KWANZAA is not and was never intended to be a substitute for Christmas. Those who insist it is are either misinformed or harbor ulterior motives. When Dr. Ron Maulana Karenga created the celebration back in the 1960s, he made clear that the celebration was designed to provide to black Americans who were newly embracing the ideas of black pride and pan-Africanism a way of infusing those ideals into an annual cultural observance. He went to great lengths during those times to make sure people understood the celebration was neither political nor religious, but cultural.
Kwanzaa (the Kiswahili word for “first fruits of the harvest”) is a week-long ceremony of cultural self-awareness that allows black Americans to explore and embrace traditional African community concepts. Some blacks observe the week formally, dressing up in African garb and wearing African hairstyles. Many, however, do not, and instead focus more on the philosophical, cultural and spiritual (not religious) aspects of the celebration.
Dr. Karenga who was a leading theorist of The Black Movement in the 1960’s, who wrote extensively on socio-political subjects. Because of that, many critics of the observance condemn it for being “revolutionary” in some manner, but clearly miss the point.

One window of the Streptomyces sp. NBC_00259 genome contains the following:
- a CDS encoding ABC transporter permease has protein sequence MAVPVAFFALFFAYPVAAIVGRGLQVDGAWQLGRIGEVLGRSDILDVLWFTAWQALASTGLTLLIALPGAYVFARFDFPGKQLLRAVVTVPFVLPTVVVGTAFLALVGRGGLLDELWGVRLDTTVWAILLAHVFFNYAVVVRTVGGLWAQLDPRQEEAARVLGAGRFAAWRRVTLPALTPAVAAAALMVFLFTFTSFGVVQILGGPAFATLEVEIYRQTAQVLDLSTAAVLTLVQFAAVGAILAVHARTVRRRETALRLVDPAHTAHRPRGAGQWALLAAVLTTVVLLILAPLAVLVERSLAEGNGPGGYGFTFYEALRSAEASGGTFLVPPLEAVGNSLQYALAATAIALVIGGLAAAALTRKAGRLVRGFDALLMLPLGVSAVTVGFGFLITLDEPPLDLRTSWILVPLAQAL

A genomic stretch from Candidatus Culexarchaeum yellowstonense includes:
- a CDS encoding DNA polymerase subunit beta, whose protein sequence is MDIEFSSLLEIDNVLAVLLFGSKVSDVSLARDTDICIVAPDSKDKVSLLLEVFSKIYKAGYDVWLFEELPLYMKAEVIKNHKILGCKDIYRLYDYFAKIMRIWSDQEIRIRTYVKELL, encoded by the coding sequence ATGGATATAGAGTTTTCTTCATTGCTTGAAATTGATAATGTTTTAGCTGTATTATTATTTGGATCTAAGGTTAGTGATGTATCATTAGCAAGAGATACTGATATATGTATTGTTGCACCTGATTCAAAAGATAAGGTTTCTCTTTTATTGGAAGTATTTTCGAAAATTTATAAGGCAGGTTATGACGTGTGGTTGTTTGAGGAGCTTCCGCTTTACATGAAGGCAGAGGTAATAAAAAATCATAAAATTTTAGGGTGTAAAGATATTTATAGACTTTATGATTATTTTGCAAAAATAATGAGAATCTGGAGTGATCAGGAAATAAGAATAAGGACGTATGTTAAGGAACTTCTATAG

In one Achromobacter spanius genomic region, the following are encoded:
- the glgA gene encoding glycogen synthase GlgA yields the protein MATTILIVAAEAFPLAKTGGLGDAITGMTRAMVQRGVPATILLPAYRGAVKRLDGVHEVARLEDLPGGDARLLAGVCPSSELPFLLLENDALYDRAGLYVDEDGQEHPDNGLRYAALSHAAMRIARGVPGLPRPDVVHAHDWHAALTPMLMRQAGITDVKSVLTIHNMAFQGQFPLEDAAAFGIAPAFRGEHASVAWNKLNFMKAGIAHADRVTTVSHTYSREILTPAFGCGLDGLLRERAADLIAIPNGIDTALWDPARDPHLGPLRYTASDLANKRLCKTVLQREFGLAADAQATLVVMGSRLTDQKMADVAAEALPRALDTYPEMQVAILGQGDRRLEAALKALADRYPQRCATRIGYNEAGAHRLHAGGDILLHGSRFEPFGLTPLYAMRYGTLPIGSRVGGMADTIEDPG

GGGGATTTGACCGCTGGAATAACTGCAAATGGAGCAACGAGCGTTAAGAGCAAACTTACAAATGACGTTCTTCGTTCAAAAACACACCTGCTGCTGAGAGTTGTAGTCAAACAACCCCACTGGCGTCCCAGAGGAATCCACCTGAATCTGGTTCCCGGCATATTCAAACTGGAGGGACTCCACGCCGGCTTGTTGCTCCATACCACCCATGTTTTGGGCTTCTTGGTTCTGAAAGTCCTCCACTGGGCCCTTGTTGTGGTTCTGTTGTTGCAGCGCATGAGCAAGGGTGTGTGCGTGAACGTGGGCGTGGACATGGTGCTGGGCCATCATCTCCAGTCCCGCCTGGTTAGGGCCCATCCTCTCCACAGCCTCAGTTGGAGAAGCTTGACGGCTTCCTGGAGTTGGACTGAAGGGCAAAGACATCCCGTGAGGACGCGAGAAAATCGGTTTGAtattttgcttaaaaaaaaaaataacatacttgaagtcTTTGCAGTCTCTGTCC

As pointed out on the official Kwanzaa website: “Kwanzaa is the only nationally celebrated, native, non-religious, non-political African-American holiday.”
The seven principles of Kwanzaa are each represented by a candle. Three red (for the blood shed) one black (for the people) and three green (for the land remembered).
One candle is lit each day of the observance and the principle– both its meaning and real-world application– is discussed by the family.
In order, the principles are:
- Umoja (unity) U-MO-JA (the black candle, placed in the middle)
- Kujicahgulia (self determi nation) KU-JI-CHA-GU-LIA (red, placed at the far left)
- Ujima (collective work and responsibility) U-JI-MA (red, placed second, from left to right)
- Ujamaa (cooperative econo-mics) U-JA-MA (red, placed third from left, and just to the left of the black candle)
- Nia (purpose) NIA (green, placed just to the right of the black candle)
- Kuumba (creativity) KU-UM-BA (green, placed second from right
- Imani (faith) I-MANI (green, placed at far right)
Kwanzaa is observed from December 26th through January 1st. Even though the brainchild of an African-American, Kwanzaa focuses on the rich cultural heritage of the African people who survived American slavery.
In January 2013, Wisconsin state Sen. Glenn Grothman called Kwanzaa a holiday that “almost no black people today care about,” and said iti s a “false holiday conjured up by a racist college professor and perpetuated by hard-core liberals”.
It was a curious statement, since how or why Kwanzaa was created has no bearing on whether or not it provides a meaningful, healthy, and positive experience for blacks
There are many websites containing information about the observance, activities and suggested African community rituals. We invite you to learn more about this observance and to expose your family to the celebration.